Autoimmune encephalitis (AIE) is a blanket term for a group of diseases, which involve the occurrence of inflammation of the brain caused by autoantibodies that target antigens on the synapses and cell surface antigens of neurons.
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The main areas against which these antibodies are directed include:
- N-methyl-D-aspartate receptor (NMDAR)
- α-amino-3-hydroxy-5-methyl-4-isoxazolepropion acid receptor (AMPAR)
- leucine-rich glioma inactivated 1 (Lgi1)
- contactin-associated protein-like 2 (Caspr2)
- glutamate decarboxylase (GAD) or gamma-aminobutyric acid type B receptor (GABABR)
- other rare antigens
Clinical features of AIE are diverse and include psychiatric, autonomic and physical. In most cases there is a subacute or prodromal phase, followed by a gradual and often fluctuating lapse into unconsciousness. Cognitive symptoms such as memory impairments are common and appear early.
Most patients presented with seizures, at 87%. These occurred in different forms, such as:
- Complex partial status epilepticus (45%)
- Epilepsia partia continua (25%)
- Isolated partial seizures, generalized or complex partial (38%)
- Status epilepticus with generalized tonic-clonic seizures (13%)
More than 50% of patients also had fever and symptoms resembling those of flu for a while preceding the actual illness. A similar percentage showed other evidence of brain involvement, such as:
- Behavioral aberrations (28%) including psychiatric manifestations such as uninhibition or aggressive behavior, panic attacks or compulsions, mood elevation and psychosis
- Extrapyramidal signs (33%) such as choreoathetoid dystonia (especially of the face and limbs),
- Altered sensorium (15%)
- Abnormal movements (10%) resembling pathological startle responses, cerebellitis-associated ataxia, nystagmus and fluctuations of voice, as well as neuromuscular signs such as muscle spasms or fasciculations
- Language disorders
In northern regions encephalitis is somewhat rare at an incidence of about 2-3/100 000 per year. Of these, approximately 20% are due to autoimmune mechanisms, including mostly anti-NMDAR and VGKC-complex antibody-positive encephalitis.
It affects both men and women equally and in all age groups. In 94% of patients with anti-NMDAR encephalitis, an ovarian teratoma was detected, but this also depends upon the race, sex and age. However, AIE caused by cell-surface antibodies is less likely to be due to underlying tumors than those due to onconeural antigens.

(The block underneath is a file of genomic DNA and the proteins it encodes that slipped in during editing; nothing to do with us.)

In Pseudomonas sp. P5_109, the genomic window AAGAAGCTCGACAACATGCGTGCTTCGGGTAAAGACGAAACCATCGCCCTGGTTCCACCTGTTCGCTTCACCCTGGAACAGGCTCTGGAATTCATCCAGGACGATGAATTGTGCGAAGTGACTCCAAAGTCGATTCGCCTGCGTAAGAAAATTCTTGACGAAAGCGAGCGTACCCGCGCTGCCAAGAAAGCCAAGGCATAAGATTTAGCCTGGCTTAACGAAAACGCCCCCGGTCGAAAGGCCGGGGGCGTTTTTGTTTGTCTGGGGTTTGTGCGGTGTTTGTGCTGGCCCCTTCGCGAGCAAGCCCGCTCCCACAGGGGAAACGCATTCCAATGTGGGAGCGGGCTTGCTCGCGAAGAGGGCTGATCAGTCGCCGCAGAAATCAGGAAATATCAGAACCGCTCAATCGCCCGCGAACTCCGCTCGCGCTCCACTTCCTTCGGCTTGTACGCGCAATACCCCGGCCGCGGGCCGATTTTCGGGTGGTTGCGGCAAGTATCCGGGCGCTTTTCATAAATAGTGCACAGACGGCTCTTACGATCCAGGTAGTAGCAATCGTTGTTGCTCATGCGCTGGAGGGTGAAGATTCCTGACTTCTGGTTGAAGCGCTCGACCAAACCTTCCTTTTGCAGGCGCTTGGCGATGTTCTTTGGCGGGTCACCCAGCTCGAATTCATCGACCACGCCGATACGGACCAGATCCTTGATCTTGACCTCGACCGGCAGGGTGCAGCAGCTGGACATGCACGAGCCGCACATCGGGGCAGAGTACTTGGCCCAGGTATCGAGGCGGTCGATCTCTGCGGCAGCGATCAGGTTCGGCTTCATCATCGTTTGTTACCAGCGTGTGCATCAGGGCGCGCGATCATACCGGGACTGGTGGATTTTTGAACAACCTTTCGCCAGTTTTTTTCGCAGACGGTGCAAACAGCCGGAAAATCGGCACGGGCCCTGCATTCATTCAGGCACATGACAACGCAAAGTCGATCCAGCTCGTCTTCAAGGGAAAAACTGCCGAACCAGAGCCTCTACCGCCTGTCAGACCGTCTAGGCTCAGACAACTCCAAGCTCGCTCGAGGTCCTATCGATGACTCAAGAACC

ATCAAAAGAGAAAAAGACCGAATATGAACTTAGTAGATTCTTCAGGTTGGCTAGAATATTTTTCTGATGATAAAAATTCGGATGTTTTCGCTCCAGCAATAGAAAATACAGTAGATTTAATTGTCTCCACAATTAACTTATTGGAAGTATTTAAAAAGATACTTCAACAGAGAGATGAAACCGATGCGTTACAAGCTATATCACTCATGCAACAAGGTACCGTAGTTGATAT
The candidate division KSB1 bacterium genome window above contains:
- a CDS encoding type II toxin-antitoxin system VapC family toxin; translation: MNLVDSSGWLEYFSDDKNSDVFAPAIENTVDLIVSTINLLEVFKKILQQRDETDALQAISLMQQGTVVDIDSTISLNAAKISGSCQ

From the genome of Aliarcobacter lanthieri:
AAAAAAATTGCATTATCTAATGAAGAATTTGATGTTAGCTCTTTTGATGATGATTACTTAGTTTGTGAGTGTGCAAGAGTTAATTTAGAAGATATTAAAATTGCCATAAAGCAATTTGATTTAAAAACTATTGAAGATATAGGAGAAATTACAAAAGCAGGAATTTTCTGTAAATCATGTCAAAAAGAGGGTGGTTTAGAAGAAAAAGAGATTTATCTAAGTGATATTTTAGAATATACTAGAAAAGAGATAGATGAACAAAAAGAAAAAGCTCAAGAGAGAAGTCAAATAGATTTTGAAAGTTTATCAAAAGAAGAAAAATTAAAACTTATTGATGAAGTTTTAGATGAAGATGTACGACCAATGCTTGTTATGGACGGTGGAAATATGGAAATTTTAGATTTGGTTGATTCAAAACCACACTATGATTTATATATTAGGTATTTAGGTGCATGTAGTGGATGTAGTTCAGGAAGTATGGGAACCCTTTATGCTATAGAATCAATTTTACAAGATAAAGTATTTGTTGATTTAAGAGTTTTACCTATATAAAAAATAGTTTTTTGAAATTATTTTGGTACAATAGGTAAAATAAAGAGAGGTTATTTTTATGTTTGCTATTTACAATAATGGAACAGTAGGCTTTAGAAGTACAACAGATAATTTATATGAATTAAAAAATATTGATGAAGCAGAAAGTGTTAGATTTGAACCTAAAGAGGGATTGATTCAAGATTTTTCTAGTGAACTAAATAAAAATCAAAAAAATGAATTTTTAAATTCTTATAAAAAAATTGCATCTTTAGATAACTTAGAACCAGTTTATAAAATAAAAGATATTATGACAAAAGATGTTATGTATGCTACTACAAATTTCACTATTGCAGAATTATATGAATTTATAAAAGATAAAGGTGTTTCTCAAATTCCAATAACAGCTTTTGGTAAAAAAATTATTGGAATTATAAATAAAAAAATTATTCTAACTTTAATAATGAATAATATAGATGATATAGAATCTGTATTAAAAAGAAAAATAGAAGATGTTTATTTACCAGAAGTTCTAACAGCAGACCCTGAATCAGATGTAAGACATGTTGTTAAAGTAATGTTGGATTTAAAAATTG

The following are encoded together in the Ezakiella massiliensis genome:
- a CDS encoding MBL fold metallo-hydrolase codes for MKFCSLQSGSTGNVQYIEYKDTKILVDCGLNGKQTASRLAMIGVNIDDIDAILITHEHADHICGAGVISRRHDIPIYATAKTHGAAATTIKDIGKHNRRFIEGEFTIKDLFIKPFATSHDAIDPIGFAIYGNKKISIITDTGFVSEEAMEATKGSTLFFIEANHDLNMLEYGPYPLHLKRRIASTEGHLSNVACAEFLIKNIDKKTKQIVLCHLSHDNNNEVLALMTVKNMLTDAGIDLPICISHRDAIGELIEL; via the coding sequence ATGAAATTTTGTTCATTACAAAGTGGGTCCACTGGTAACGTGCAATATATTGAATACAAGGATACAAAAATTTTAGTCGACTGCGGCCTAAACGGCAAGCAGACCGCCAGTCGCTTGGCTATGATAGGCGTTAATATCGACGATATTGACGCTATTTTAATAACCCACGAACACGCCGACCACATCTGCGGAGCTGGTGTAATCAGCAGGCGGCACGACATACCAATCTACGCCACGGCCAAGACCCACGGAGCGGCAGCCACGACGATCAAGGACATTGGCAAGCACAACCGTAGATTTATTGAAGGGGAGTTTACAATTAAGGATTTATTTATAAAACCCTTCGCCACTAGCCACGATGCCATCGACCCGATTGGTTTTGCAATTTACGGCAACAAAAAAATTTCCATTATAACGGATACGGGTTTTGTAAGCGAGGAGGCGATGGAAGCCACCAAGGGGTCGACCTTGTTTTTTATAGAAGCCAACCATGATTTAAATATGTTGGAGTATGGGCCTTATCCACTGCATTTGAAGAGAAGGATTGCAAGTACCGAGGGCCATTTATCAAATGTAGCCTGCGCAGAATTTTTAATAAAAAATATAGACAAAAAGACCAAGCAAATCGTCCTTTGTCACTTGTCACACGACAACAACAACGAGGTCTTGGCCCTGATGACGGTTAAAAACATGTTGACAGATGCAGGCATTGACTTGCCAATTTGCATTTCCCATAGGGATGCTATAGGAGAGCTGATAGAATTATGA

Diagnosis and treatment
Patients were usually negative for viral encephalitis at presentation. Imaging and electroencephalogram (EEG) tests were usually ordered. Diagnosis is by demonstration of the specific polyclonal immunoglobulin G against the subunit concerned. All patients should be screened for a tumor once the presence of AIE is diagnosed. This includes initial imaging and repeated regular screening.
Most patients were treated with immunotherapy, such as:
- corticosteroids, either oral or intravenous (90%)
- Intravenous immunoglobulins (IVIG) (39%)
Others were treated with plasmapheresis (10%).
In addition, anti-seizure drugs were usually administered.
In most cases the outcome of the AIE depends upon how soon the diagnosis is made, and further management. In many cases the primary diagnosis is psychiatric, and this may therefore delay the recognition of the true nature and etiology of the disease.
Thus, a high level of awareness is needed to ensure that these conditions are known better and included in the list of differential diagnoses to be ruled out before treating a psychiatric symptom as non-organic in origin.
Improvement is the norm if treated appropriately, but mortality may occur at about 7%, mostly in the acute phase, due to autonomic dysfunction and complications of medical management. Some patients experienced spontaneous resolution of the condition following symptomatic treatment, though this was relatively rare, about 5%.
The prognosis was better if the symptoms were less severe, and the patients did not require intensive care. Immediate immunologic treatment and tumor removal as well as the initiation of second-line immunotherapy if first-line treatment failed. Relapses occurred in about 12% and these were repeated in about a third of patients.